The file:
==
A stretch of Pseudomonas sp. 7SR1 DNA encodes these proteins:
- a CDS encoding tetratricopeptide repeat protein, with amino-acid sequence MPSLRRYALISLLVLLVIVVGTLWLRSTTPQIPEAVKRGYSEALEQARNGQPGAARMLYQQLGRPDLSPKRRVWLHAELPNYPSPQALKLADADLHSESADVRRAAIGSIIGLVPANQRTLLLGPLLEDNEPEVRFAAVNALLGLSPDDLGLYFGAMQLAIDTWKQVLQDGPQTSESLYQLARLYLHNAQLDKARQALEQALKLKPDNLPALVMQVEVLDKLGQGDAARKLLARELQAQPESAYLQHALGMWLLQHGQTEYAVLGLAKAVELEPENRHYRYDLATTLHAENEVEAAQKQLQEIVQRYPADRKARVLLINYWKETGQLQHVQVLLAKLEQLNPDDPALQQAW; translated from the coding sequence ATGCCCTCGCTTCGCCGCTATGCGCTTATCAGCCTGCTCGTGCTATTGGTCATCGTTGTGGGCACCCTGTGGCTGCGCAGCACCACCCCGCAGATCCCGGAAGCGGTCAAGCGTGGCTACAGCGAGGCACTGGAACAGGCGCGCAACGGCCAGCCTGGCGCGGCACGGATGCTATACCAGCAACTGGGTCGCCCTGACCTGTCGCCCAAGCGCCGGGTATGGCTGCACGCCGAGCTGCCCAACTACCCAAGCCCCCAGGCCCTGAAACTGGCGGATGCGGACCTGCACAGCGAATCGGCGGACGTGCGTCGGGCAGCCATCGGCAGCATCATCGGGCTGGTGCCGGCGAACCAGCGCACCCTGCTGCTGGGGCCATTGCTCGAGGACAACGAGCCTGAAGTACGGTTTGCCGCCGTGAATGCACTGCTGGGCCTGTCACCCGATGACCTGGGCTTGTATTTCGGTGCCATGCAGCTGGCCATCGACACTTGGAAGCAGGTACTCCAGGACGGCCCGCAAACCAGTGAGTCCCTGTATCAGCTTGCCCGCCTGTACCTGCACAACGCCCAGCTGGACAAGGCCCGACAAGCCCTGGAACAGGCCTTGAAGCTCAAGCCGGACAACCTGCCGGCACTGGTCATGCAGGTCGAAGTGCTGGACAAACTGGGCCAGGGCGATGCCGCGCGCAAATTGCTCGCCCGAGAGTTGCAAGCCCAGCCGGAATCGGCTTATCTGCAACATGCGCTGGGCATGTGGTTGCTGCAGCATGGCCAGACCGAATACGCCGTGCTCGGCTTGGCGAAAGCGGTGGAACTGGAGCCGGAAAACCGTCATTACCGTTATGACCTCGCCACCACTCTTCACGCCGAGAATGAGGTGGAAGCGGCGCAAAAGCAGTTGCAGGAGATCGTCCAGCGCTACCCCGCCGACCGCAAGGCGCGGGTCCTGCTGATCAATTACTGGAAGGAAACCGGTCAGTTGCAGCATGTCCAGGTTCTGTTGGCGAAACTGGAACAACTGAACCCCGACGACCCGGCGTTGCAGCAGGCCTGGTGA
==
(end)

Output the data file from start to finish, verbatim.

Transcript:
A stretch of Pseudomonas sp. 7SR1 DNA encodes these proteins:
- a CDS encoding tetratricopeptide repeat protein, with amino-acid sequence MPSLRRYALISLLVLLVIVVGTLWLRSTTPQIPEAVKRGYSEALEQARNGQPGAARMLYQQLGRPDLSPKRRVWLHAELPNYPSPQALKLADADLHSESADVRRAAIGSIIGLVPANQRTLLLGPLLEDNEPEVRFAAVNALLGLSPDDLGLYFGAMQLAIDTWKQVLQDGPQTSESLYQLARLYLHNAQLDKARQALEQALKLKPDNLPALVMQVEVLDKLGQGDAARKLLARELQAQPESAYLQHALGMWLLQHGQTEYAVLGLAKAVELEPENRHYRYDLATTLHAENEVEAAQKQLQEIVQRYPADRKARVLLINYWKETGQLQHVQVLLAKLEQLNPDDPALQQAW; translated from the coding sequence ATGCCCTCGCTTCGCCGCTATGCGCTTATCAGCCTGCTCGTGCTATTGGTCATCGTTGTGGGCACCCTGTGGCTGCGCAGCACCACCCCGCAGATCCCGGAAGCGGTCAAGCGTGGCTACAGCGAGGCACTGGAACAGGCGCGCAACGGCCAGCCTGGCGCGGCACGGATGCTATACCAGCAACTGGGTCGCCCTGACCTGTCGCCCAAGCGCCGGGTATGGCTGCACGCCGAGCTGCCCAACTACCCAAGCCCCCAGGCCCTGAAACTGGCGGATGCGGACCTGCACAGCGAATCGGCGGACGTGCGTCGGGCAGCCATCGGCAGCATCATCGGGCTGGTGCCGGCGAACCAGCGCACCCTGCTGCTGGGGCCATTGCTCGAGGACAACGAGCCTGAAGTACGGTTTGCCGCCGTGAATGCACTGCTGGGCCTGTCACCCGATGACCTGGGCTTGTATTTCGGTGCCATGCAGCTGGCCATCGACACTTGGAAGCAGGTACTCCAGGACGGCCCGCAAACCAGTGAGTCCCTGTATCAGCTTGCCCGCCTGTACCTGCACAACGCCCAGCTGGACAAGGCCCGACAAGCCCTGGAACAGGCCTTGAAGCTCAAGCCGGACAACCTGCCGGCACTGGTCATGCAGGTCGAAGTGCTGGACAAACTGGGCCAGGGCGATGCCGCGCGCAAATTGCTCGCCCGAGAGTTGCAAGCCCAGCCGGAATCGGCTTATCTGCAACATGCGCTGGGCATGTGGTTGCTGCAGCATGGCCAGACCGAATACGCCGTGCTCGGCTTGGCGAAAGCGGTGGAACTGGAGCCGGAAAACCGTCATTACCGTTATGACCTCGCCACCACTCTTCACGCCGAGAATGAGGTGGAAGCGGCGCAAAAGCAGTTGCAGGAGATCGTCCAGCGCTACCCCGCCGACCGCAAGGCGCGGGTCCTGCTGATCAATTACTGGAAGGAAACCGGTCAGTTGCAGCATGTCCAGGTTCTGTTGGCGAAACTGGAACAACTGAACCCCGACGACCCGGCGTTGCAGCAGGCCTGGTGA